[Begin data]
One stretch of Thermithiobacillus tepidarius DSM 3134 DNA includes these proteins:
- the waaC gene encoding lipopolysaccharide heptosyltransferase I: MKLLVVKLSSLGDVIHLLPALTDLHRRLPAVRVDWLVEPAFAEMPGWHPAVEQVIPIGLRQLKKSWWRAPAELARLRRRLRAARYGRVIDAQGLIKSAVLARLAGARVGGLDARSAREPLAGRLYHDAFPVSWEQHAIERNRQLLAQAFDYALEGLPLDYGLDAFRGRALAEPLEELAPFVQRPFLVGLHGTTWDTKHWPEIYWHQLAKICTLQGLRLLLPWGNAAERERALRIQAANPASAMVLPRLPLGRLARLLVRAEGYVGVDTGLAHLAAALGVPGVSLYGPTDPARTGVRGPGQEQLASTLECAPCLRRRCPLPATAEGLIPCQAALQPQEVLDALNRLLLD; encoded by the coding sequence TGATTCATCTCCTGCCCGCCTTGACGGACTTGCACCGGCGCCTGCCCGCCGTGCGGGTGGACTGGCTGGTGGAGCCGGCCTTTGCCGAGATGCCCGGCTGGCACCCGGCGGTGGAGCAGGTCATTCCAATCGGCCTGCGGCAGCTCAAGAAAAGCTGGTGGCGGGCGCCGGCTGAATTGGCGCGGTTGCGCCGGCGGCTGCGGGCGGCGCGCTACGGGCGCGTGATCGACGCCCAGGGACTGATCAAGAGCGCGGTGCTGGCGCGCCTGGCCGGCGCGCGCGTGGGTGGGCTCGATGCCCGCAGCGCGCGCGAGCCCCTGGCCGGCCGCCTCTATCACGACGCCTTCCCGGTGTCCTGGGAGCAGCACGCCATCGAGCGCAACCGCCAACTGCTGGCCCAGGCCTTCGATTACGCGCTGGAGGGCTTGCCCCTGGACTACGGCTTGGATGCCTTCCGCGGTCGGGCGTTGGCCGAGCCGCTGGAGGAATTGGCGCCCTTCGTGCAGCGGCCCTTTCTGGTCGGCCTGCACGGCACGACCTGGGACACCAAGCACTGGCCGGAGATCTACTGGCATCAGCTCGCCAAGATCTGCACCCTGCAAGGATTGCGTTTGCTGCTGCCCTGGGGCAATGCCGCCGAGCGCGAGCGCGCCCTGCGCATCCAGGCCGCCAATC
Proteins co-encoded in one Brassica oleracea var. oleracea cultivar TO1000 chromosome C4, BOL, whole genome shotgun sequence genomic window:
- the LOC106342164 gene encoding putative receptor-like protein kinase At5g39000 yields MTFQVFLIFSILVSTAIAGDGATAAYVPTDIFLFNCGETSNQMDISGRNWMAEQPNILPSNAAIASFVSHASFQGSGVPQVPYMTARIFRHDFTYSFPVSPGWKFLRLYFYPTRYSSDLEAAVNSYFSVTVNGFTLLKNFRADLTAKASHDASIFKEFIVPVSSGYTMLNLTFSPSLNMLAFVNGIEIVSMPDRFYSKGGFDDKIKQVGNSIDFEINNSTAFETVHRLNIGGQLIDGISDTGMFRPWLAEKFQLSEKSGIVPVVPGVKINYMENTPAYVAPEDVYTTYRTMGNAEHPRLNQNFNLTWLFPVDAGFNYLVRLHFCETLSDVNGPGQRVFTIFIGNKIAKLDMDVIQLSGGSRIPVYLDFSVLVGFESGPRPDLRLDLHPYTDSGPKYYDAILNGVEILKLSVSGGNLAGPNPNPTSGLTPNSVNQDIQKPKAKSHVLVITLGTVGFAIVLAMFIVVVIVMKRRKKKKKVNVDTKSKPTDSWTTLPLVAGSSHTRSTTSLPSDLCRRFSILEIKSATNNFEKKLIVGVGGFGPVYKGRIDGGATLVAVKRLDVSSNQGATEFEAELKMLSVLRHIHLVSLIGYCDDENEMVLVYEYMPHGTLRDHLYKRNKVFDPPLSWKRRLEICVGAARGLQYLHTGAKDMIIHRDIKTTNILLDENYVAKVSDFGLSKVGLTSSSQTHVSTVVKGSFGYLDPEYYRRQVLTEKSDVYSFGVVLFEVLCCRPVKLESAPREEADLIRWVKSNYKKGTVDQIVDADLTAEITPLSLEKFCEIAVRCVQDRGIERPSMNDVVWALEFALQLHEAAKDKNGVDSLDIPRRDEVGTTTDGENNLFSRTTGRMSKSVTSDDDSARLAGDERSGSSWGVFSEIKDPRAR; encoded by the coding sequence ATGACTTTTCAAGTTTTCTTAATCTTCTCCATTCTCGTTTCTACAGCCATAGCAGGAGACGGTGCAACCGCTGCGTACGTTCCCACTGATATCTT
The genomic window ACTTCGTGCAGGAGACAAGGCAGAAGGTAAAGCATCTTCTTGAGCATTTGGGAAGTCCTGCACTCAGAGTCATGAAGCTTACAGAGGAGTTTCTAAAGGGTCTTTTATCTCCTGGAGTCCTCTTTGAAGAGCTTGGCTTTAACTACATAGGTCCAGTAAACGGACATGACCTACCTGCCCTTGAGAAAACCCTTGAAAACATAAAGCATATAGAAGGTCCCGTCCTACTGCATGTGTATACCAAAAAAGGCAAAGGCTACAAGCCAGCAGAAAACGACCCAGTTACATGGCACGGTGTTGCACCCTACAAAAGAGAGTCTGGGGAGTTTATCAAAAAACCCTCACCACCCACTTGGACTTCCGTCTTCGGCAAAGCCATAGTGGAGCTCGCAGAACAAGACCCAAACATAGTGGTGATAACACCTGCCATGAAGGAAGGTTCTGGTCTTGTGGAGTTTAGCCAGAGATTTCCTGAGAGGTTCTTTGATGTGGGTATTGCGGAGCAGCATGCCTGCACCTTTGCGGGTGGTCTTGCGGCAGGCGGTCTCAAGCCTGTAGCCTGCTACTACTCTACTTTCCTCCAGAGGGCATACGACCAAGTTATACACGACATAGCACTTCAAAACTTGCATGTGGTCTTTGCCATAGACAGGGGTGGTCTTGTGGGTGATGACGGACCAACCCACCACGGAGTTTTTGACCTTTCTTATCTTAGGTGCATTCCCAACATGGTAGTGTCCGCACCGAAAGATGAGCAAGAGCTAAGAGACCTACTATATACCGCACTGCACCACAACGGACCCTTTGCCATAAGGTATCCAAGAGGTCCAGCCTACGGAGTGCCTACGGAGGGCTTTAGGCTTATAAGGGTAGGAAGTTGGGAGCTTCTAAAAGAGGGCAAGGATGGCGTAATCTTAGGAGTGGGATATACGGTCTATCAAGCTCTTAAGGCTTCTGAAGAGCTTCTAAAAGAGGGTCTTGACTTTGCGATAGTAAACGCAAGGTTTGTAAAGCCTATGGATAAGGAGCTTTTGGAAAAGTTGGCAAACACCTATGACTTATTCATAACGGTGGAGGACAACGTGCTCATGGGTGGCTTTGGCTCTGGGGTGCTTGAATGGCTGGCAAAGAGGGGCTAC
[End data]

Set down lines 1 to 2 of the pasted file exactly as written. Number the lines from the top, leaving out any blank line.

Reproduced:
One stretch of Thermithiobacillus tepidarius DSM 3134 DNA includes these proteins:
- the waaC gene encoding lipopolysaccharide heptosyltransferase I: MKLLVVKLSSLGDVIHLLPALTDLHRRLPAVRVDWLVEPAFAEMPGWHPAVEQVIPIGLRQLKKSWWRAPAELARLRRRLRAARYGRVIDAQGLIKSAVLARLAGARVGGLDARSAREPLAGRLYHDAFPVSWEQHAIERNRQLLAQAFDYALEGLPLDYGLDAFRGRALAEPLEELAPFVQRPFLVGLHGTTWDTKHWPEIYWHQLAKICTLQGLRLLLPWGNAAERERALRIQAANPASAMVLPRLPLGRLARLLVRAEGYVGVDTGLAHLAAALGVPGVSLYGPTDPARTGVRGPGQEQLASTLECAPCLRRRCPLPATAEGLIPCQAALQPQEVLDALNRLLLD; encoded by the coding sequence TGATTCATCTCCTGCCCGCCTTGACGGACTTGCACCGGCGCCTGCCCGCCGTGCGGGTGGACTGGCTGGTGGAGCCGGCCTTTGCCGAGATGCCCGGCTGGCACCCGGCGGTGGAGCAGGTCATTCCAATCGGCCTGCGGCAGCTCAAGAAAAGCTGGTGGCGGGCGCCGGCTGAATTGGCGCGGTTGCGCCGGCGGCTGCGGGCGGCGCGCTACGGGCGCGTGATCGACGCCCAGGGACTGATCAAGAGCGCGGTGCTGGCGCGCCTGGCCGGCGCGCGCGTGGGTGGGCTCGATGCCCGCAGCGCGCGCGAGCCCCTGGCCGGCCGCCTCTATCACGACGCCTTCCCGGTGTCCTGGGAGCAGCACGCCATCGAGCGCAACCGCCAACTGCTGGCCCAGGCCTTCGATTACGCGCTGGAGGGCTTGCCCCTGGACTACGGCTTGGATGCCTTCCGCGGTCGGGCGTTGGCCGAGCCGCTGGAGGAATTGGCGCCCTTCGTGCAGCGGCCCTTTCTGGTCGGCCTGCACGGCACGACCTGGGACACCAAGCACTGGCCGGAGATCTACTGGCATCAGCTCGCCAAGATCTGCACCCTGCAAGGATTGCGTTTGCTGCTGCCCTGGGGCAATGCCGCCGAGCGCGAGCGCGCCCTGCGCATCCAGGCCGCCAATC